Check it out. My very first post to TechRepublic’s IT Security weblog, Five steps to becoming the local security guru, has appeared in the FreeBSD news widget I have on my personalized Google homepage (I loathe that “iGoogle” name they’ve given their personalized homepages, by the way — but not enough to stop using it). Imagine my surprise when I glanced at the FreeBSD news widget and saw the title of my own post. I’m sure I’d be less surprised if it wasn’t my very first post to the IT Security blog.
Anyway . . . I just thought I’d share the news (and increase my post-count over three weblogs today by yet one more).
My first thought upon seeing this video of a mass-player breakout game knockoff was “What are the chances a they’d be able to play worth a damn in a group that large?” My second was “This is an excellent marketing campaign, if anyone remembers who’s doing the advertising after playing the game.” Finally, my third thought:
Is that for real, or is someone sitting in the projection booth with a joystick watching the way the audience moves?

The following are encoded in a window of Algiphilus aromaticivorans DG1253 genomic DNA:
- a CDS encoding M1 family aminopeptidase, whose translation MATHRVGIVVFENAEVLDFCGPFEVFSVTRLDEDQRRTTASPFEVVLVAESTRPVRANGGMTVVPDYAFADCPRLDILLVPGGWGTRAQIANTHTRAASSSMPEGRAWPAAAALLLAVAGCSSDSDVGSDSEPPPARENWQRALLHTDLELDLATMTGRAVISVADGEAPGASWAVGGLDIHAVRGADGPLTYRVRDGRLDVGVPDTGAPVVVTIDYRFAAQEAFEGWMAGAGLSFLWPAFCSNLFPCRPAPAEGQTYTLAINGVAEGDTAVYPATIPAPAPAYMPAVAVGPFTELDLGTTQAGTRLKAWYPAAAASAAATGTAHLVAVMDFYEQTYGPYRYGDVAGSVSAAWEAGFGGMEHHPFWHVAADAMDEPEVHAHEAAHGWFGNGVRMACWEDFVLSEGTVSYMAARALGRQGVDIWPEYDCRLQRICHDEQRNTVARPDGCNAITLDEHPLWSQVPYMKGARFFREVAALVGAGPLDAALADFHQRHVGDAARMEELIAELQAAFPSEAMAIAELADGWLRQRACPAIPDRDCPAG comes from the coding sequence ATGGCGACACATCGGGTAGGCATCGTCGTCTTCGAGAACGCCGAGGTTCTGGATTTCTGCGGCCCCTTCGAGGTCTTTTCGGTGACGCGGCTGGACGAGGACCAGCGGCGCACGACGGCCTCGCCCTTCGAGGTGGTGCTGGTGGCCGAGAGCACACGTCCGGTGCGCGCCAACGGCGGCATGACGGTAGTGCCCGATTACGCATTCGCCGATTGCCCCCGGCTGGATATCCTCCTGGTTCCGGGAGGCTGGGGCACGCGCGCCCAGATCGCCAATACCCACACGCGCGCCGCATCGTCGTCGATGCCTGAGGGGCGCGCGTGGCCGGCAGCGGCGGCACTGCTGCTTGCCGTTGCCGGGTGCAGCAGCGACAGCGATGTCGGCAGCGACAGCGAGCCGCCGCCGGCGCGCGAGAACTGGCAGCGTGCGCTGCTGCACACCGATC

Comments Off on MSNBC may be onto something with this marketing campaign.
Well, I found one of the people who invent ludicrous, meaningless buzzwords.
At ZDNet, Andy McCue quotes Gavin Whatrup, IT Director at marketing agency Creston:
With a mid-range Mac still being approximately 33 per cent more expensive than its Dell equivalent, don’t expect a mass migration to the Mac any time soon. OS X may be improving but it still has a long way to go to be as heterogeneously robust as Windows XP.
I really only have one question for that half-baked babbler: WTF does “heterogeneously robust” mean? I don’t think I’ve heard such a meaningless load of doublespeak nonsense in such a succinct package for years. I think the guy’s just grasping at straws, looking for anything he can say to deflect attention from the fact that he clearly has no clue what he’s talking about when he tries to defend MS Windows against its betters. Even if I didn’t think MacOS X was at its core a better OS than MS Windows XP, too much of that sort of talk would tempt me to elevate Macs in my estimation.
In general, the statements quoted in Will Vista cause a switch to Macs, Linux? miss the point. The main reasons for a majority of users sticking with MS Windows rather than checking out the alternatives are threefold:
- the sunk cost fallacy
- listening to idiots like Gavin Whatrup
Apparently, I’m not the only one to think Gavin Whatrup is full of it. People who agree with me include:
- Richard Marshall
- Roy Judd
- OS X user